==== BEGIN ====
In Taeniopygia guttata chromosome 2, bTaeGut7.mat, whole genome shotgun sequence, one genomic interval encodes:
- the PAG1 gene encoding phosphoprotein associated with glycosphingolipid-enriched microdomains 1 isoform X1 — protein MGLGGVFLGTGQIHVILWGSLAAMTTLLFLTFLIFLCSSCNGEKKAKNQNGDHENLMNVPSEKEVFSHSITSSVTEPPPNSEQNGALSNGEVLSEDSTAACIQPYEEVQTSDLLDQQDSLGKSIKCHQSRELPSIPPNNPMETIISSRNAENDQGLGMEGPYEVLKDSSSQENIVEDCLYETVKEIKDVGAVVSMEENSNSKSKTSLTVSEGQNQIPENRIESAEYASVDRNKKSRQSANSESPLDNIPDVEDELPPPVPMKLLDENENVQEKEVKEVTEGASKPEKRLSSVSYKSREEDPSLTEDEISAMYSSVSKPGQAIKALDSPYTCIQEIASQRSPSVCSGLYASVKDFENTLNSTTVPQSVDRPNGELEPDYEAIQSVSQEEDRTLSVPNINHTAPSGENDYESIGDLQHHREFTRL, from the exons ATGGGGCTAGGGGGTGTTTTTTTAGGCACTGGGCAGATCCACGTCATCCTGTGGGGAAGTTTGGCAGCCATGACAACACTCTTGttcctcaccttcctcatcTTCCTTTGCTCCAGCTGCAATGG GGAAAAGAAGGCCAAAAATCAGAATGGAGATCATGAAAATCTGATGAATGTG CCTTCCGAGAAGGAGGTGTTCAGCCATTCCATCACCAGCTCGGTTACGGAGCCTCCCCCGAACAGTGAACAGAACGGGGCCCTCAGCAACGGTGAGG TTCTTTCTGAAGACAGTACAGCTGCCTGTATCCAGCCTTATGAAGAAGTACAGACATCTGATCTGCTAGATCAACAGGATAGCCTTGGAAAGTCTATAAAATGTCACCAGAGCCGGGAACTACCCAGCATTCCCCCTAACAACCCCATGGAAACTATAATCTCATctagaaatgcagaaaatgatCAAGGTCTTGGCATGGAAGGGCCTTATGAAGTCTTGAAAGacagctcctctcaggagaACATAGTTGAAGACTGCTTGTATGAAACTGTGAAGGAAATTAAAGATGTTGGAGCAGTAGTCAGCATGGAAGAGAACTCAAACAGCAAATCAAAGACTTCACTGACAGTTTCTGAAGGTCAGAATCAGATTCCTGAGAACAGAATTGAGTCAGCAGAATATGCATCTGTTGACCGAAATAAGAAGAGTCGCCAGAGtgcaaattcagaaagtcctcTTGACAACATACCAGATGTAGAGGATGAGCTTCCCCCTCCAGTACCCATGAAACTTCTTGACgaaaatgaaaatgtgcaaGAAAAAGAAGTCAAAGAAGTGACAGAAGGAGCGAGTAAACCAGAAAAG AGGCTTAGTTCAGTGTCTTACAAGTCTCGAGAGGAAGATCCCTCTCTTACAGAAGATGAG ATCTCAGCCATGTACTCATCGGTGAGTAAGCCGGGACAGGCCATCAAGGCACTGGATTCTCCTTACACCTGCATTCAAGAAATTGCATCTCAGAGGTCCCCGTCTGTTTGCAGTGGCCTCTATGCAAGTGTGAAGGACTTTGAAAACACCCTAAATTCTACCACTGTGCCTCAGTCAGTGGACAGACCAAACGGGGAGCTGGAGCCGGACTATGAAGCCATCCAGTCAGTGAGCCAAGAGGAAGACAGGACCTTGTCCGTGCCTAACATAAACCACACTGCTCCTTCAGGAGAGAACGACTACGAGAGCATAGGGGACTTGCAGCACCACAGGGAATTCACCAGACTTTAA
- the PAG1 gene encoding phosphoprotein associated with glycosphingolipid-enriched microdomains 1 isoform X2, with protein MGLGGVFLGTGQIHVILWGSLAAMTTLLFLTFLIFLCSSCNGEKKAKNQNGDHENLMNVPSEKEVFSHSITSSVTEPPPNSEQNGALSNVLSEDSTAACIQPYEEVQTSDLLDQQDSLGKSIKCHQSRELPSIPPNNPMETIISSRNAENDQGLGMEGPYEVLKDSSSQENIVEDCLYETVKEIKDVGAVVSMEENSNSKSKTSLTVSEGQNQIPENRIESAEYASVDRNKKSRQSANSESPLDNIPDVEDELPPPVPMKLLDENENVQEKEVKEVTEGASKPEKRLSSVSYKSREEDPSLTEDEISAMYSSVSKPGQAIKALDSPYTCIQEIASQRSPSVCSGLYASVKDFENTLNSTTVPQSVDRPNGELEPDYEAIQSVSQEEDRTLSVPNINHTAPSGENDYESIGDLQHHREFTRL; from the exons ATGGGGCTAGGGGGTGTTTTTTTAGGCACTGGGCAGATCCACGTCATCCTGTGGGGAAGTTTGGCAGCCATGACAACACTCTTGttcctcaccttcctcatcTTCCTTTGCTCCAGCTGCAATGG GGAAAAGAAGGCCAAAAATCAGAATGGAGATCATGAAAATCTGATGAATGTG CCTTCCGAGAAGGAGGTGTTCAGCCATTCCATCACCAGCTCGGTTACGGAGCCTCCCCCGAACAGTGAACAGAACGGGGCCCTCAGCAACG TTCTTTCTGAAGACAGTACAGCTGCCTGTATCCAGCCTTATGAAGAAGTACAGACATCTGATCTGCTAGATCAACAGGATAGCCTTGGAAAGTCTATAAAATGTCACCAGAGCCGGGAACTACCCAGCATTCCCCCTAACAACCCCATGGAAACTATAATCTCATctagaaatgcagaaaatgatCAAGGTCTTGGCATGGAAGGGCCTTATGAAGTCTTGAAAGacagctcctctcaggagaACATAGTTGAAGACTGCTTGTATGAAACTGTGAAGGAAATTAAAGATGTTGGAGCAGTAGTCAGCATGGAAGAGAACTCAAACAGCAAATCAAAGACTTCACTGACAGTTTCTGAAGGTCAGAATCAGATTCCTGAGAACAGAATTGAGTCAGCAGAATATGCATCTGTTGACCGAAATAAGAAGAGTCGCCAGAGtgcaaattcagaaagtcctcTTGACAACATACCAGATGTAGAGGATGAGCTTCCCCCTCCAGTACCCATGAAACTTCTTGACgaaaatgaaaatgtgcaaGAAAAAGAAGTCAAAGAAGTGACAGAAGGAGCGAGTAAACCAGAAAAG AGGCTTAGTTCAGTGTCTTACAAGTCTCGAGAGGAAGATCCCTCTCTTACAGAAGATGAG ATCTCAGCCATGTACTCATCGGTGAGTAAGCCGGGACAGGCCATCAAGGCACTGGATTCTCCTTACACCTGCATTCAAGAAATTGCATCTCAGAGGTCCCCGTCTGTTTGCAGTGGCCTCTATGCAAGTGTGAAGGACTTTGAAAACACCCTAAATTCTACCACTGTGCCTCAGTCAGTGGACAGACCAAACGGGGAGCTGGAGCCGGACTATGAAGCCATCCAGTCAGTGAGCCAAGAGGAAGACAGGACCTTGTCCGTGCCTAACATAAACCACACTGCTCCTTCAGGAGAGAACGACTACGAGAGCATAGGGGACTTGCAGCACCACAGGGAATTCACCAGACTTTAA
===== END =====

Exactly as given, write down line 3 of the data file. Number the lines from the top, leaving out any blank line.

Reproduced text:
- the PAG1 gene encoding phosphoprotein associated with glycosphingolipid-enriched microdomains 1 isoform X2, with protein MGLGGVFLGTGQIHVILWGSLAAMTTLLFLTFLIFLCSSCNGEKKAKNQNGDHENLMNVPSEKEVFSHSITSSVTEPPPNSEQNGALSNVLSEDSTAACIQPYEEVQTSDLLDQQDSLGKSIKCHQSRELPSIPPNNPMETIISSRNAENDQGLGMEGPYEVLKDSSSQENIVEDCLYETVKEIKDVGAVVSMEENSNSKSKTSLTVSEGQNQIPENRIESAEYASVDRNKKSRQSANSESPLDNIPDVEDELPPPVPMKLLDENENVQEKEVKEVTEGASKPEKRLSSVSYKSREEDPSLTEDEISAMYSSVSKPGQAIKALDSPYTCIQEIASQRSPSVCSGLYASVKDFENTLNSTTVPQSVDRPNGELEPDYEAIQSVSQEEDRTLSVPNINHTAPSGENDYESIGDLQHHREFTRL; from the exons ATGGGGCTAGGGGGTGTTTTTTTAGGCACTGGGCAGATCCACGTCATCCTGTGGGGAAGTTTGGCAGCCATGACAACACTCTTGttcctcaccttcctcatcTTCCTTTGCTCCAGCTGCAATGG GGAAAAGAAGGCCAAAAATCAGAATGGAGATCATGAAAATCTGATGAATGTG CCTTCCGAGAAGGAGGTGTTCAGCCATTCCATCACCAGCTCGGTTACGGAGCCTCCCCCGAACAGTGAACAGAACGGGGCCCTCAGCAACG TTCTTTCTGAAGACAGTACAGCTGCCTGTATCCAGCCTTATGAAGAAGTACAGACATCTGATCTGCTAGATCAACAGGATAGCCTTGGAAAGTCTATAAAATGTCACCAGAGCCGGGAACTACCCAGCATTCCCCCTAACAACCCCATGGAAACTATAATCTCATctagaaatgcagaaaatgatCAAGGTCTTGGCATGGAAGGGCCTTATGAAGTCTTGAAAGacagctcctctcaggagaACATAGTTGAAGACTGCTTGTATGAAACTGTGAAGGAAATTAAAGATGTTGGAGCAGTAGTCAGCATGGAAGAGAACTCAAACAGCAAATCAAAGACTTCACTGACAGTTTCTGAAGGTCAGAATCAGATTCCTGAGAACAGAATTGAGTCAGCAGAATATGCATCTGTTGACCGAAATAAGAAGAGTCGCCAGAGtgcaaattcagaaagtcctcTTGACAACATACCAGATGTAGAGGATGAGCTTCCCCCTCCAGTACCCATGAAACTTCTTGACgaaaatgaaaatgtgcaaGAAAAAGAAGTCAAAGAAGTGACAGAAGGAGCGAGTAAACCAGAAAAG AGGCTTAGTTCAGTGTCTTACAAGTCTCGAGAGGAAGATCCCTCTCTTACAGAAGATGAG ATCTCAGCCATGTACTCATCGGTGAGTAAGCCGGGACAGGCCATCAAGGCACTGGATTCTCCTTACACCTGCATTCAAGAAATTGCATCTCAGAGGTCCCCGTCTGTTTGCAGTGGCCTCTATGCAAGTGTGAAGGACTTTGAAAACACCCTAAATTCTACCACTGTGCCTCAGTCAGTGGACAGACCAAACGGGGAGCTGGAGCCGGACTATGAAGCCATCCAGTCAGTGAGCCAAGAGGAAGACAGGACCTTGTCCGTGCCTAACATAAACCACACTGCTCCTTCAGGAGAGAACGACTACGAGAGCATAGGGGACTTGCAGCACCACAGGGAATTCACCAGACTTTAA